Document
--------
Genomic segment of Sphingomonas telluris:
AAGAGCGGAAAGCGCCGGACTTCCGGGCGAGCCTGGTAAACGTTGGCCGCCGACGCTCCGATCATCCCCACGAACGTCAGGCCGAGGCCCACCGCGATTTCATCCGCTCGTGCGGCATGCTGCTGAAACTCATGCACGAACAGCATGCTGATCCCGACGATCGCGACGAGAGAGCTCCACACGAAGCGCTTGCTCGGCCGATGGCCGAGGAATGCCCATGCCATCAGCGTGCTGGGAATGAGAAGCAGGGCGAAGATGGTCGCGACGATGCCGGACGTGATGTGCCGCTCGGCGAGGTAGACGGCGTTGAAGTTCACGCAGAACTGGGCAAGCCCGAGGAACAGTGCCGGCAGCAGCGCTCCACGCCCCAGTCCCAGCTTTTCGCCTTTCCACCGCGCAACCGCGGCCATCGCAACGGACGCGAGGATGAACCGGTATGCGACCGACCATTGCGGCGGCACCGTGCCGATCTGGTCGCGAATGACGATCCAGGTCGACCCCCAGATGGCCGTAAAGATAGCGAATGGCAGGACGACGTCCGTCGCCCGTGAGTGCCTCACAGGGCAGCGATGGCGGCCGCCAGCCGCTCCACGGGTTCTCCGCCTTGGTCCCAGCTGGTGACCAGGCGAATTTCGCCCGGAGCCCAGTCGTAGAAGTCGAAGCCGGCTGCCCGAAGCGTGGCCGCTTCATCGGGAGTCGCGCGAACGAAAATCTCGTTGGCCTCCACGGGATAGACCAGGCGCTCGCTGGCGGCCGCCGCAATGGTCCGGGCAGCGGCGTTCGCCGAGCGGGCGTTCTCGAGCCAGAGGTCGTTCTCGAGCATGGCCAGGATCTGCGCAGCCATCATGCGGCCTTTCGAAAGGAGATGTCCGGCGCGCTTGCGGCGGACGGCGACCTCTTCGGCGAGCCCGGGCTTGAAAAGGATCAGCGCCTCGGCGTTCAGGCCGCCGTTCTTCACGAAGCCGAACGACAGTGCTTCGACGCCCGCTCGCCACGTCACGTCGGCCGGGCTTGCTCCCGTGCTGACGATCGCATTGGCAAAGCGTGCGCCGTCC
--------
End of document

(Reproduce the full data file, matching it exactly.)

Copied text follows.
Genomic segment of Sphingomonas telluris:
AAGAGCGGAAAGCGCCGGACTTCCGGGCGAGCCTGGTAAACGTTGGCCGCCGACGCTCCGATCATCCCCACGAACGTCAGGCCGAGGCCCACCGCGATTTCATCCGCTCGTGCGGCATGCTGCTGAAACTCATGCACGAACAGCATGCTGATCCCGACGATCGCGACGAGAGAGCTCCACACGAAGCGCTTGCTCGGCCGATGGCCGAGGAATGCCCATGCCATCAGCGTGCTGGGAATGAGAAGCAGGGCGAAGATGGTCGCGACGATGCCGGACGTGATGTGCCGCTCGGCGAGGTAGACGGCGTTGAAGTTCACGCAGAACTGGGCAAGCCCGAGGAACAGTGCCGGCAGCAGCGCTCCACGCCCCAGTCCCAGCTTTTCGCCTTTCCACCGCGCAACCGCGGCCATCGCAACGGACGCGAGGATGAACCGGTATGCGACCGACCATTGCGGCGGCACCGTGCCGATCTGGTCGCGAATGACGATCCAGGTCGACCCCCAGATGGCCGTAAAGATAGCGAATGGCAGGACGACGTCCGTCGCCCGTGAGTGCCTCACAGGGCAGCGATGGCGGCCGCCAGCCGCTCCACGGGTTCTCCGCCTTGGTCCCAGCTGGTGACCAGGCGAATTTCGCCCGGAGCCCAGTCGTAGAAGTCGAAGCCGGCTGCCCGAAGCGTGGCCGCTTCATCGGGAGTCGCGCGAACGAAAATCTCGTTGGCCTCCACGGGATAGACCAGGCGCTCGCTGGCGGCCGCCGCAATGGTCCGGGCAGCGGCGTTCGCCGAGCGGGCGTTCTCGAGCCAGAGGTCGTTCTCGAGCATGGCCAGGATCTGCGCAGCCATCATGCGGCCTTTCGAAAGGAGATGTCCGGCGCGCTTGCGGCGGACGGCGACCTCTTCGGCGAGCCCGGGCTTGAAAAGGATCAGCGCCTCGGCGTTCAGGCCGCCGTTCTTCACGAAGCCGAACGACAGTGCTTCGACGCCCGCTCGCCACGTCACGTCGGCCGGGCTTGCTCCCGTGCTGACGATCGCATTGGCAAAGCGTGCGCCGTCC